Role-based access control

MKE allows administrators to authorize users to view, edit, and use cluster resources by granting role-based permissions for specific resource sets.

To authorize access to cluster resources across your organization, high-level actions that MKE administrators can take include the following:

  • Add and configure subjects (users, teams, organizations, and service accounts).

  • Define custom roles (or use defaults) by adding permitted operations per resource type.

  • Group cluster resources into resource sets of Swarm collections or Kubernetes namespaces.

  • Create grants by combining subject, role, and resource set.

Note

Only administrators can manage Role-based access control (RBAC).

The following table describes the core elements used in RBAC:

Element

Description

Subjects

Subjects are granted roles that define the permitted operations for one or more resource sets and include:

User

A person authenticated by the authentication back end. Users can belong to more than one team and more than one organization.

Team

A group of users that share permissions defined at the team level. A team can be in only one organization.

Organization

A group of teams that share a specific set of permissions, defined by the roles of the organization.

Service account

A Kubernetes object that enables a workload to access cluster resources assigned to a namespace.

Roles

Roles define what operations can be done by whom. A role is a set of permitted operations for a type of resource, such as a container or volume. It is assigned to a user or a team with a grant.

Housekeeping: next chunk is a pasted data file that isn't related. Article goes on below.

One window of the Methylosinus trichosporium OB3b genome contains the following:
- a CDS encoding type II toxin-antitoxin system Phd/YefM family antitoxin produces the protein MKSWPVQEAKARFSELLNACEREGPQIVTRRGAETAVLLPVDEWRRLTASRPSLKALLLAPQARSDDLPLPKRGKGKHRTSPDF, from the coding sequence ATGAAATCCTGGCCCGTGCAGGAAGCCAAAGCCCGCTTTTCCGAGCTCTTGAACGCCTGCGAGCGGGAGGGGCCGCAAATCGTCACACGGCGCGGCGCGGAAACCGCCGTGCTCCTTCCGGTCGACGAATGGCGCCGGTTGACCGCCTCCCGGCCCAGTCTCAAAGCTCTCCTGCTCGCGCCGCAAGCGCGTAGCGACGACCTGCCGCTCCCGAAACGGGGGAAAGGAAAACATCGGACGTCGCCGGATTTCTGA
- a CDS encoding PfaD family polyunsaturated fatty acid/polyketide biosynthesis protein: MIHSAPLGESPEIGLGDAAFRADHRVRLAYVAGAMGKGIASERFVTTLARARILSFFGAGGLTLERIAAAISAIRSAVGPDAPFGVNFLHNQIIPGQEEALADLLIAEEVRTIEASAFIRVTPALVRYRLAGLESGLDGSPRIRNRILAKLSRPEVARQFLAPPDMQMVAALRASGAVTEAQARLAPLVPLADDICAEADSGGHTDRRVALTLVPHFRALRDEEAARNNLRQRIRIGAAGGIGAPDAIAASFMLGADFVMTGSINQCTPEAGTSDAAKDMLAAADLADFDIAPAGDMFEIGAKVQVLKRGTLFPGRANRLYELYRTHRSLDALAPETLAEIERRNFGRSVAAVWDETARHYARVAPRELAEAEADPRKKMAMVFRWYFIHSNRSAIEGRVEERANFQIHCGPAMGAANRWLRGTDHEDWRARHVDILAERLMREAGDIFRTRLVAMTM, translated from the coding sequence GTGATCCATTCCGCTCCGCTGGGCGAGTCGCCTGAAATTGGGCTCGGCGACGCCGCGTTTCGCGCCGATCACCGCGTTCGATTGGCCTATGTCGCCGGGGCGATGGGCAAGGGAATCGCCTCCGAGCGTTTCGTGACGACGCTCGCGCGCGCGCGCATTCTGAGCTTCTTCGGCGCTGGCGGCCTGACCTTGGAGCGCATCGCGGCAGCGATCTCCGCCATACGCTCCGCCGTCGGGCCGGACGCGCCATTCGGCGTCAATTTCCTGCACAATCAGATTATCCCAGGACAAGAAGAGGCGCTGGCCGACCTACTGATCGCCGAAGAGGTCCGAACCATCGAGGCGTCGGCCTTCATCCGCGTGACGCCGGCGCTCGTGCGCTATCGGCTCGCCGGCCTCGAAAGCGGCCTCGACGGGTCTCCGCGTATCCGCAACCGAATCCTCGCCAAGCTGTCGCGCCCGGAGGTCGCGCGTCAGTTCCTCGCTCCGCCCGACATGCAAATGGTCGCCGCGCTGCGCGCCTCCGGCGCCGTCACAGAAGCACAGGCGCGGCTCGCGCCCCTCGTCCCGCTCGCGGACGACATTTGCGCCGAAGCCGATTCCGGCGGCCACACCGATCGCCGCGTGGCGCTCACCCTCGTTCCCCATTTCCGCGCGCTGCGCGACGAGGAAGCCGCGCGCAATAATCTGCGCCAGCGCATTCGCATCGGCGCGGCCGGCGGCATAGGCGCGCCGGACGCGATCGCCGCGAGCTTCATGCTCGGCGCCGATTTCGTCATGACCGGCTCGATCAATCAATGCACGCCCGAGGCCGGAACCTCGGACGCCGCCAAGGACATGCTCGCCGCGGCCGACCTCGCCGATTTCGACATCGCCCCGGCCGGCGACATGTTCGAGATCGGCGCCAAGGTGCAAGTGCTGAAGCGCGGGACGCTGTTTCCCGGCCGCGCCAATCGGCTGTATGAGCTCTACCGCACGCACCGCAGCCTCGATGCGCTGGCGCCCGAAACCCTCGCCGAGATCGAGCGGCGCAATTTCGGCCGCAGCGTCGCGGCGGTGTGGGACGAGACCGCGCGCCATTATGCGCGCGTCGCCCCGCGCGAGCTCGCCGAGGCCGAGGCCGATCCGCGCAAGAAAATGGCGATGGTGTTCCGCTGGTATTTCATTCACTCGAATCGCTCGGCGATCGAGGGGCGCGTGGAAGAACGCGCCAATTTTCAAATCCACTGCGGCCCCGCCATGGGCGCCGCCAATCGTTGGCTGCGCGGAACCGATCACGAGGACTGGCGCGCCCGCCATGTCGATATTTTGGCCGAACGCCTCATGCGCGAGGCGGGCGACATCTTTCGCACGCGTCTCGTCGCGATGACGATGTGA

For example, the built-in Restricted Control role includes permissions to view and schedule but not to update nodes. Whereas a custom role may include permissions to read, write, and execute (r-w-x) volumes and secrets.

Most organizations use multiple roles to fine-tune the appropriate access for different subjects. Users and teams may have different roles for the different resources they access.

Resource sets

Users can group resources into two types of resource sets to control user access: Docker Swarm collections and Kubernetes namespaces.

Docker Swarm collections

Collections have a directory-like structure that holds Swarm resources. You can create collections in MKE by defining a directory path and moving resources into it. Alternatively, you can use labels in your YAML file to assign application resources to the path. Resource types that users can access in Swarm collections include containers, networks, nodes, services, secrets, and volumes.

Each Swarm resource can be in only one collection at a time, but collections can be nested inside one another to a maximum depth of two layers. Collection permission includes permission for child collections.

For child collections and users belonging to more than one team, the system concatenates permissions from multiple roles into an effective role for the user, which specifies the operations that are allowed for the target.

Kubernetes namespaces

Namespaces are virtual clusters that allow multiple teams to access a given cluster with different permissions. Kubernetes automatically sets up four namespaces, and users can add more as necessary, though unlike Swarm collections they cannot be nested. Resource types that users can access in Kubernetes namespaces include pods, deployments, network policies, nodes, services, secrets, and more.

Grants

Grants consist of a subject, role, and resource set, and define how specific users can access specific resources. All the grants of an organization taken together constitute an access control list (ACL), which is a comprehensive access policy for the organization.

For complete information on how to configure and use role-based access control in MKE, refer to Authorize role-based access.